In every pro sports league, there are things the league simply doesn’t want you to know or simply wants you to forget about. Now, more so than ever before, professionalism is at an all-time high in every pro sport. Even the UFC has turned into a billion dollar company, while polishing the brand within.
In terms on controversy, the NHL has done a great job in steering away from it. Compared to a league like the NFL, the NHL seems like that quiet kid in your class who gets good grades and never gets detention. However, despite that, the league does have some issues pertaining to their employees.
This article will touch base on exactly what those things are. The article will look at some ridiculous statistics for their players compared to others in various other sports leagues. We’ll also document some other controversial situations that the NHL surely wants you to forget about their employees.
Without further ado, let’s begin. Here are the top 15 things the NHL wants you to forget about their players. Enjoy the list and let us know which point you find the most alarming.
15 Player Contracts Compared to Other Sports
One thing the NHL surely wants to keep on the down-low regarding their players is their salaries in comparison to other sports. Let’s take the highest paid players in the league, Jonathan Toews and Patrick Kane. The two franchise forwards are two of the top players in the league and make the highest payroll at $10.5 million per season. Although this might seem pretty high in comparison to other NHL contracts, it truly is nothing when you compare this deal to other sports.
Let’s take the NBA for example. DeMar DeRozan of the Toronto Raptors just signed a new deal worth $139 million over five years. So to put that in perspective, DeRozan averages $27.8 million per season, which is more than both Kane and Toews combined. Let us not even begin to discuss MLB and NFL contracts. The outcome in comparison is just as bad.
14 Players Playing Overseas
Over the last couple of seasons, the NHL has lost some star players to leagues overseas. Just recently, Detroit Red Wing Superstar Pavel Datsyuk parted ways with the team last summer, inking a two-year deal with KHL team St. Petersburg SKA. The deal also didn’t come cheap, as Pavel will be making $7.6 million per season, a salary similar to his days in the Motor City.
The KHL league isn’t afraid to spend money and that might entice even more employees in the future. Former NHLers like Ilya Kovalchuk, Linus Omark, Chris Lee, Nigel Dawes, Matt Gilroy and Peter Regin are all enjoying excellent seasons in the league while making some decent coin. Look for this problem of players departing to play overseas to continue as the years move along.
13 Player Popularity in the United States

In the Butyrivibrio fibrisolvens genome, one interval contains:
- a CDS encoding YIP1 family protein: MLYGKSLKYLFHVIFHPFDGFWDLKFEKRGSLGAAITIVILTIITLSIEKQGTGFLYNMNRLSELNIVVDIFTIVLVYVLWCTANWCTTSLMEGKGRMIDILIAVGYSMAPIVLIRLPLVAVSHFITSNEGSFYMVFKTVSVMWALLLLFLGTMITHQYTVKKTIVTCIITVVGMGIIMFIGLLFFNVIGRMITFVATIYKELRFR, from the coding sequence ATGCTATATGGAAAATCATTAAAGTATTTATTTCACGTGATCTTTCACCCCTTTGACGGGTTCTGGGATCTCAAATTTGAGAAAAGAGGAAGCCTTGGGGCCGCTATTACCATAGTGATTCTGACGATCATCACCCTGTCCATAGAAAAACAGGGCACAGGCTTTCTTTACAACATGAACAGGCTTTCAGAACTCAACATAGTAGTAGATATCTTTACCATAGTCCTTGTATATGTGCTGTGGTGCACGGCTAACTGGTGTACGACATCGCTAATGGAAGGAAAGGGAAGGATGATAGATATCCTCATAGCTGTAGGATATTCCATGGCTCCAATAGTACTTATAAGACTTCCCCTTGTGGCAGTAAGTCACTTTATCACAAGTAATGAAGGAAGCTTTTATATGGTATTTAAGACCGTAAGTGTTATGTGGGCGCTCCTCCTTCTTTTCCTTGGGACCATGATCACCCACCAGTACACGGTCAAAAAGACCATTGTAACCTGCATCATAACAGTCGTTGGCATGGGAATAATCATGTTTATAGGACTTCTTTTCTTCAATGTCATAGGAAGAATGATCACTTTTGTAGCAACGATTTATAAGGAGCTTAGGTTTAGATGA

When assessing the NHL’s expansion plans in recent years, it’s pretty obvious that the league is still trying to increase the game's popularity in the United States. Placing a team to Las Vegas is yet another example of the NHL trying to grow the league in the States, however, the game is still nowhere near the level of success of the other major leagues in the United States; MLB, NBA and NFL.
This all begins with the league's television rights being poorly distributed. For years, the NHL hasn’t been able to reach a formal agreement with ESPN. The network did however cover the World Cup of Hockey, which turned into a disaster rather quickly as the United States plummeted out of the tournament quicker than anticipated. The result only hurt the status of the league in the US. Without a doubt, the NHL surely wants you to forget about the lack of popularity their players have in the United States in comparison to across the border in Canada.
12 Today’s Salaries Compared to the 90s
Before the salary cap came into play after the lockout, NHL contracts were quite different in comparison to the contracts we see today. Players were wealthier in the 90s, just take Sergei Fedorov for example. The silky smooth Russian got an offer sheet from the Hurricanes which offered the Wings forward $38 million for six years. I know what you’re all thinking, that’s not so bad, but wait, there’s more. Sergei would receive an extra $14 million just for signing the contract, so when all was said and done Fedorov would have made $12 million per season on average. That’s $1.5 million more than what the top earners in the league make today. The Wings were forced to match the outrageous deal as they unwilling to part ways with their Superstar.
Other deals were quite similar and were well over today’s norm. Again, the league probably wants you to forget about this dramatic salary decrease in recent years. On the bright side, however, it does seem to be going up as of late with the cap rising.
11 Player Deaths